WEST LAFAYETTE, Ind. — Growing plants for fuel in Indiana
will be the focus of an Oct. 15 Purdue Extension workshop targeted to those
interested in biomass energy production.
Biomass energy is the use of organic materials, such as
grasses, grains, crop residues or livestock waste that can be converted to a
source of fuel. The daylong workshop will focus on grasses that can be grown on
land that isn’t well suited for row-crop production.
“Indiana is a place where about 15 percent of the arable
soil is considered marginal for corn and soybean production,” said Chad Martin,
Purdue Extension renewable energy specialist. “These less productive soils can
be used for bioenergy grass production.”
Land could be considered marginal for many reasons, such as
problems with water-holding capacity, depth of soil or soil composition — any of
which means less yield and profit for farmers growing crops like corn or
The workshop will be split into two sessions.
The morning program will give participants an opportunity to
see engines that run on alternative fuels at Caterpillar Inc., 3701 State Route
26 E., Lafayette. The session will include presentations by energy professionals
and a facilities tour.
To register for the morning session, contact Martin at
firstname.lastname@example.org by Oct. 7.
The afternoon session will focus specifically on plants that
can be grown for biomass energy production. It will run 1:30 to 4:30 p.m. at the
Throckmorton-Purdue Agricultural Center, 8343 U.S. 231, Lafayette.
Keith Johnson, Purdue Extension forage specialist who is
heading up the afternoon session, said forage grasses tend to come closer to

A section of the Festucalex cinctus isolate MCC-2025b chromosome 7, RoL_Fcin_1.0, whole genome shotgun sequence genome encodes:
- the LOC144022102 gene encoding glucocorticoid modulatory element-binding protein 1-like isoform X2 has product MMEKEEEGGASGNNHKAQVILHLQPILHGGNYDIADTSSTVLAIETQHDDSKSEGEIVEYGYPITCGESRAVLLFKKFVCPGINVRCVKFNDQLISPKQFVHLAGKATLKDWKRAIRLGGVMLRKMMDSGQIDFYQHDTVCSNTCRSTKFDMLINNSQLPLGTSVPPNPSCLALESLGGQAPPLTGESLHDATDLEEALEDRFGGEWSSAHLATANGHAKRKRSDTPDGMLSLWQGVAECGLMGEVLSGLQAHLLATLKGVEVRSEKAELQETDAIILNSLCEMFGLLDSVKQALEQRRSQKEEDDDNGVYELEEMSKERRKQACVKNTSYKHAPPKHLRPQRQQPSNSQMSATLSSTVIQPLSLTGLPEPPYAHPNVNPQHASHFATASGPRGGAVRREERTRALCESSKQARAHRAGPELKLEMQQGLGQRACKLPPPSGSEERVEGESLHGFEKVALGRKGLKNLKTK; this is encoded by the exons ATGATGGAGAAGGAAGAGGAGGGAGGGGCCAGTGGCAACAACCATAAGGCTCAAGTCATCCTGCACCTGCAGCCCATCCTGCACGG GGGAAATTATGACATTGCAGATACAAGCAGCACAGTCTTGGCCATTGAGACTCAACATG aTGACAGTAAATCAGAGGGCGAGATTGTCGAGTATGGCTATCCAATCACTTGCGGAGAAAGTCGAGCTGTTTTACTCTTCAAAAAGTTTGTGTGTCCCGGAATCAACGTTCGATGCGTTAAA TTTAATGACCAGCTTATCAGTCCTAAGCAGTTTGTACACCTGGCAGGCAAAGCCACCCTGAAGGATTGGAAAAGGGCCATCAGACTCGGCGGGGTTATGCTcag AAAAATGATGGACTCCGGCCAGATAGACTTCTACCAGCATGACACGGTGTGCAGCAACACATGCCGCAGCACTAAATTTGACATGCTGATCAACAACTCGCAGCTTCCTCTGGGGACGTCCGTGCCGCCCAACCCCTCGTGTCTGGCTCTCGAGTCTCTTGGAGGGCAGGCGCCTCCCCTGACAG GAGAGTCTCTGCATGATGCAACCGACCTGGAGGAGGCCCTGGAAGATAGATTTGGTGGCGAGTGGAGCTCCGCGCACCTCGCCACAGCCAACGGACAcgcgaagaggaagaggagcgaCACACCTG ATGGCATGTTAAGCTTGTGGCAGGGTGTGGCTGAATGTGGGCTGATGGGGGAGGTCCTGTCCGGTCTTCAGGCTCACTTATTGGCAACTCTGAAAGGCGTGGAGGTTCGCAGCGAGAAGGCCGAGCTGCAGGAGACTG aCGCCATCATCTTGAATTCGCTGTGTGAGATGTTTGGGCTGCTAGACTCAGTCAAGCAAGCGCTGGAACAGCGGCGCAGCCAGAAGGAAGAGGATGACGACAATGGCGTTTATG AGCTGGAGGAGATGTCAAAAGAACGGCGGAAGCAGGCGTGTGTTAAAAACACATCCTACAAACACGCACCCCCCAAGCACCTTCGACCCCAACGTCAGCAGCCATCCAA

optimum production on marginal land as compared to corn or soybean. They reduce
soil erosion and water runoff, improve soil quality, provide a natural habitat
for wildlife and yield high amounts of biomass.
“The grasses we’re focusing on are big bluestem, Indiangrass
and switchgrass, which are all native, warm-season perennial grasses,” Johnson
said. “Non-native grasses that a core group of researchers are looking at
include Miscanthus and sorghum.”
Register in advance for the afternoon session by contacting
Lisa Green at email@example.com or (765) 494-4783.
Johnson and Martin are part of a multi-state working group
called cenUSA Bioenergy that is researching ways to create a sustainable
biofuels system for the central U.S. Purdue University is one of the eight
institutions involved in the effort, which is sponsored by the U.S. Department
of Agriculture. More information can be found at www.cenusa.iastate.edu.
CenUSA, Caterpillar Inc. and Purdue Extension are sponsoring
the workshop. Research is supported by the USDA’s National Institute of Food and
Agriculture and the U.S. Department of Energy.